Braves clinch a trip to the NLDS on the strength of their… starting pitching?
Mike Soroka. Mike Foltynewicz. Cole Hamels. Felix Hernandez. Sean Newcomb. All of these would have been a more likely candidate to pitch the Braves into the NLDS than the rookie Ian Anderson, but none of those 5 were available to the Braves on Thursday as they looked to close out the three game series against the Cincinnati Reds. This as much as any other stat, metric, or gut feeling was the reason that the Reds were overwhelmingly picked to advance to the next round of the playoffs by industry “experts.” The Braves sent two relatively inexperienced starters to the mound against the Reds vaunted pitching staff, including presumptive Cy Young Award winner Trevor Bauer (just ask him) and Luis Castillo, a hard throwing right-hander with one of the best changeups in the game. It would have been very easy to pick the Reds even knowing how ineffective their offense had been all season, and most experts did just that. Someone forgot to tell Fried and Anderson they were overmatched.
Game one saw Max Fried go pitch for pitch with Trevor Bauer, giving the Braves seven solid innings of scoreless ball. To the national media he may have been overshadowed by Bauer, who went 7 2/3 innings and struck out 12, but anyone who has watched the Braves this year with more than just passing interest knows that Max Fried steals souls not with strikeouts but by making you feel like less than a man as you ground out weakly to Freddie Freeman. Besides, Bauer’s strikeout numbers aren’t all that impressive when you consider that the Braves struck out 573 times in 60 games this season, good for third-most in all of baseball. Bauer was great, sure, but Fried was every bit as impressive without the obnoxious behavior. A pitchers duel turned into a long distance relay race, with each team handing off the baton to reliever after reliever, and 13 anxiety-filled innings later Freddie Freeman finally walked the Braves off with a soft liner to CF off Amir Garrett, scoring Cristian Pache and ending insanity.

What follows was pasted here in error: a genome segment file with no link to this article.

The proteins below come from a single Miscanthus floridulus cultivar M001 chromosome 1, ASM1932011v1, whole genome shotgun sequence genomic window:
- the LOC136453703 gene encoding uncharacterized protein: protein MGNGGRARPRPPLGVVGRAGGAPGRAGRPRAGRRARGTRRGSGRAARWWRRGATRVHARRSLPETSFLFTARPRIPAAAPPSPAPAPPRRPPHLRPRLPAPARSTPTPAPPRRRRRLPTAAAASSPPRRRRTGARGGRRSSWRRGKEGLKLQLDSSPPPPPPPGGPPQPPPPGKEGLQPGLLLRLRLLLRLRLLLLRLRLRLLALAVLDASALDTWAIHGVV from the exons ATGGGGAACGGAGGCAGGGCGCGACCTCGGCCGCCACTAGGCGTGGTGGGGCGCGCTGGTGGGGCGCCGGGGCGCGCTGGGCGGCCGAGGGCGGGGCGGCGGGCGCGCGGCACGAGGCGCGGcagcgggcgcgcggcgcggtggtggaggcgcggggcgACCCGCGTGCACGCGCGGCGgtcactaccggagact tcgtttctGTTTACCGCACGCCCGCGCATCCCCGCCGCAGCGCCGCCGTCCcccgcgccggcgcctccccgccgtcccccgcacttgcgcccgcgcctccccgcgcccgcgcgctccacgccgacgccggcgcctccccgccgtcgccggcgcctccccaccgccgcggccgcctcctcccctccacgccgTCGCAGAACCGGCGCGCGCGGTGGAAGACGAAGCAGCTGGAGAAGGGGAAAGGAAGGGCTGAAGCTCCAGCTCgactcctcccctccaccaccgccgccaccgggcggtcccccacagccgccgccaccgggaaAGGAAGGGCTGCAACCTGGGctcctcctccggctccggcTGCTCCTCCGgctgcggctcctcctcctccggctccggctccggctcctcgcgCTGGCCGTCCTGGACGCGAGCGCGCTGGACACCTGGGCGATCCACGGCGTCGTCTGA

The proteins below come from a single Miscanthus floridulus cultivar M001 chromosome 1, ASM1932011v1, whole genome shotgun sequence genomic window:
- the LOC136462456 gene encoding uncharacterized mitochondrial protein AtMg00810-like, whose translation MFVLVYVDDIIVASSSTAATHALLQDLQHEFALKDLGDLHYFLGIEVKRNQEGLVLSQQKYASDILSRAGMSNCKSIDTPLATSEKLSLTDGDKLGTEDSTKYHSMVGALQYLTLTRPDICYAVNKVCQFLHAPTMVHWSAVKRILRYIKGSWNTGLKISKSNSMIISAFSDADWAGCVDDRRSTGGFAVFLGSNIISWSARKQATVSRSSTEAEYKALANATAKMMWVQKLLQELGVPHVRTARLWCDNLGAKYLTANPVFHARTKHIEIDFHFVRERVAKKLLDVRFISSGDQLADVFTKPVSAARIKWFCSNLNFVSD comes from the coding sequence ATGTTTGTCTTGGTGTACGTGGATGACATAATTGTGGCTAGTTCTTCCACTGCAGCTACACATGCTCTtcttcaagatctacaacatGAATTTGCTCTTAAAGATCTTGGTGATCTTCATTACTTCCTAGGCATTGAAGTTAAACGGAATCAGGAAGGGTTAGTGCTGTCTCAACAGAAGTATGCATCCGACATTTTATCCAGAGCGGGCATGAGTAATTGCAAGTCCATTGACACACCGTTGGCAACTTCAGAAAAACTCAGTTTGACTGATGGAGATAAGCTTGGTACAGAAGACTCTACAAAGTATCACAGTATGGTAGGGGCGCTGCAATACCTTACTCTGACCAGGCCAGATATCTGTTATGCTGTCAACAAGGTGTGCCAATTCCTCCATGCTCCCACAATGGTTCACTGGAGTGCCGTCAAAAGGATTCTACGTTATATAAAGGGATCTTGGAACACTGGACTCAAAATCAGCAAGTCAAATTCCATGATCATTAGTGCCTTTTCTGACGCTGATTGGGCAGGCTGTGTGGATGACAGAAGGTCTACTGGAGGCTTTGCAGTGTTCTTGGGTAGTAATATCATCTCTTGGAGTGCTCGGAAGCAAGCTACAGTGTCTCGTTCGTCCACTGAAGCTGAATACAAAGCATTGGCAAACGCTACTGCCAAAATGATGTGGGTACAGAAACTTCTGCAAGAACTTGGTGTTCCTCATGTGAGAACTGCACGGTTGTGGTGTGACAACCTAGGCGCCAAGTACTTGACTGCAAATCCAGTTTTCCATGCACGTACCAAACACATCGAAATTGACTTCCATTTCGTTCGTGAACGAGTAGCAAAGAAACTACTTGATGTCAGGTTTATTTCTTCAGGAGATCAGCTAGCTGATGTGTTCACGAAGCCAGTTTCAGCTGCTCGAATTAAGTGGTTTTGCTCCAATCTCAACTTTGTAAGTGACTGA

As the spotlight turned to Game 2, the discussion turned to Ian Anderson. At the beginning of the season most fans were just hoping to get a look at him this year in a spot start or two. No one could have imagined that the life span of a Braves starting pitcher would be less than that of a human crash test dummy, however, and the role of “next man up” ultimately fell to Anderson. Taken 3rd overall in the 2016 draft and recognized as the best pitching prospect in the Braves farm system, he debuted on August 26th against Gerrit Cole and the Yankees and held them to 1 hit in 6 innings and never looked back. Even in that first start it was hard to tell he had never pitched in a big league game before. He showed a remarkable amount of poise for a 22 year old and an advanced feel for working hitters with his offspeed pitches. As with any rookie with little to no track record, however, questions remained as to whether or not he could be trusted to bring that same poise and performance to bear in a pressure-packed post season game. You have questions? Anderson had all the answers:
- How far can you honestly expect a rookie to pitch into this game? He gave you 6, could have gone longer but with the best pen in baseball behind him 6 was plenty.